Backgroundchecks.com -- which claims to have 4,000 customers worldwide, including Fortune 500 companies -- included information about all Ronald or Ronnie Petersons in its database, apparently making no attempt to distinguish relevant records from irrelevant ones, even when Peterson inserted different birth dates to see if the information would change. It didn't.
Backgroundchecks.com President Craig Kessler said there was little data brokers could do to distinguish the records of individuals sharing the same name. "We're not in the business of authenticating the identity of individuals. All we do is report the data that's supplied to us from the courts," said Kessler. He said the problem stems from the fact that courts are doing away with using Social Security numbers that could help distinguish people with similar names. "Sex-offender registries do not have anything other than a name in many cases," Kessler said. "We encourage companies to ask additional questions to help them confirm that this is the same person."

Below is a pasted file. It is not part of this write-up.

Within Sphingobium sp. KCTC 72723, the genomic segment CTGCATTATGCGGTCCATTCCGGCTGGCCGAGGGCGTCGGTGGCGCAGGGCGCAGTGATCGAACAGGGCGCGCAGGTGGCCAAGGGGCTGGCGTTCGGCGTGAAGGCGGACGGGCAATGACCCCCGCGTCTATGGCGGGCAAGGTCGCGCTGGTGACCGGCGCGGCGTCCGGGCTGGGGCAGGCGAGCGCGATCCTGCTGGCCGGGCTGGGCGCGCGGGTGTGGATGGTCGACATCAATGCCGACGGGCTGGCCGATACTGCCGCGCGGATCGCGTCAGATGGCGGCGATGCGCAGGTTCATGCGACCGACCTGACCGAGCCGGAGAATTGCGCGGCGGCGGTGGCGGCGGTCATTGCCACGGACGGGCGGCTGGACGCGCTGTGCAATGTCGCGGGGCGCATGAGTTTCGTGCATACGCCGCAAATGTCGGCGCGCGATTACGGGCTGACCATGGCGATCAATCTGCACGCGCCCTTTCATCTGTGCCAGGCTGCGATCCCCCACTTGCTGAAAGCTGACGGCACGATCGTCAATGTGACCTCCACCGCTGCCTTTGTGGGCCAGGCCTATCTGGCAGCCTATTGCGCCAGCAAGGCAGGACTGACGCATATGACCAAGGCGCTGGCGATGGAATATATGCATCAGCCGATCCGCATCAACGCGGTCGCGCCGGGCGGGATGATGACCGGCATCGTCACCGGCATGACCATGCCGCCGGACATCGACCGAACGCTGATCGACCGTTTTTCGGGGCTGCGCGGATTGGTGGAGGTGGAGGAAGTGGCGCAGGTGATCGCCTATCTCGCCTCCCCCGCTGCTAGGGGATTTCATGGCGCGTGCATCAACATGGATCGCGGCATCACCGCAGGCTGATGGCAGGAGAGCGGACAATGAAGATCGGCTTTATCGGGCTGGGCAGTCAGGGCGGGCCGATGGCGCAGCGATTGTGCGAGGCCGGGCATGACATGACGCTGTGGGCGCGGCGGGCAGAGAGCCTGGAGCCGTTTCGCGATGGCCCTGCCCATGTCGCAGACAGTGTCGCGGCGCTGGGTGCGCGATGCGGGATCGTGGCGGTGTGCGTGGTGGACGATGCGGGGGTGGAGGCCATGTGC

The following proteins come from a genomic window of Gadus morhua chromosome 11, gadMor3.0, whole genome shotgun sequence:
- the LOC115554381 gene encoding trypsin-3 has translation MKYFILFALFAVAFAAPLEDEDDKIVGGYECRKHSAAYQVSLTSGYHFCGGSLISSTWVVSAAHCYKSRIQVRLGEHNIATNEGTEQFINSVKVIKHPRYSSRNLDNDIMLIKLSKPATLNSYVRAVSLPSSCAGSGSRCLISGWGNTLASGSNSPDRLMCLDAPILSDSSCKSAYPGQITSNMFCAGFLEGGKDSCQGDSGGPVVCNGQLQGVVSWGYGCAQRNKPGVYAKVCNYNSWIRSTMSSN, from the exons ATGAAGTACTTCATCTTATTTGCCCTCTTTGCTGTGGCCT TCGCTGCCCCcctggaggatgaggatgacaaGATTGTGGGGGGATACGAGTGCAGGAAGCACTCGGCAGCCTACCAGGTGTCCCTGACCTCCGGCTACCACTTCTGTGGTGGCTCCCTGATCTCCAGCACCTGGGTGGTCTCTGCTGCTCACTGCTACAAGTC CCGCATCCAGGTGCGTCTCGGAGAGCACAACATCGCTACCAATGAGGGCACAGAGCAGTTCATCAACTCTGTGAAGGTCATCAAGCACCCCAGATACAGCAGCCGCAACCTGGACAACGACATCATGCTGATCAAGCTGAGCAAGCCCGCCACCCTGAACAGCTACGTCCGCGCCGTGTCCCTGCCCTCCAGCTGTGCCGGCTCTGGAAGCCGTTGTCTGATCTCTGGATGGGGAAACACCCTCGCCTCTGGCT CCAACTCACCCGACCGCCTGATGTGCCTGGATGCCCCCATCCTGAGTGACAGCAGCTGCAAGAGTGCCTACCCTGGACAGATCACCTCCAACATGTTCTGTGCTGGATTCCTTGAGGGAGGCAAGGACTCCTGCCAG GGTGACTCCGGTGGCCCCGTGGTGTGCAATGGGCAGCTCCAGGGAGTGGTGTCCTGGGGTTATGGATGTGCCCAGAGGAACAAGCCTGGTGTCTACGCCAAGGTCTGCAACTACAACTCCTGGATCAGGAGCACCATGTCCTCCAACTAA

But Peterson, who believes that background reports contributed to his inability to get a good job offer for the last two years, said it's easier for employers to pass on candidates who have bad information associated with their name than to do the work to determine if the information is correct. It took Peterson 40 hours and numerous phone calls to clear his identity in Arizona -- the bench warrant was for a different Ron Peterson -- and he was able to do so only after submitting his fingerprints. "The victim is victimized by the system," Peterson said.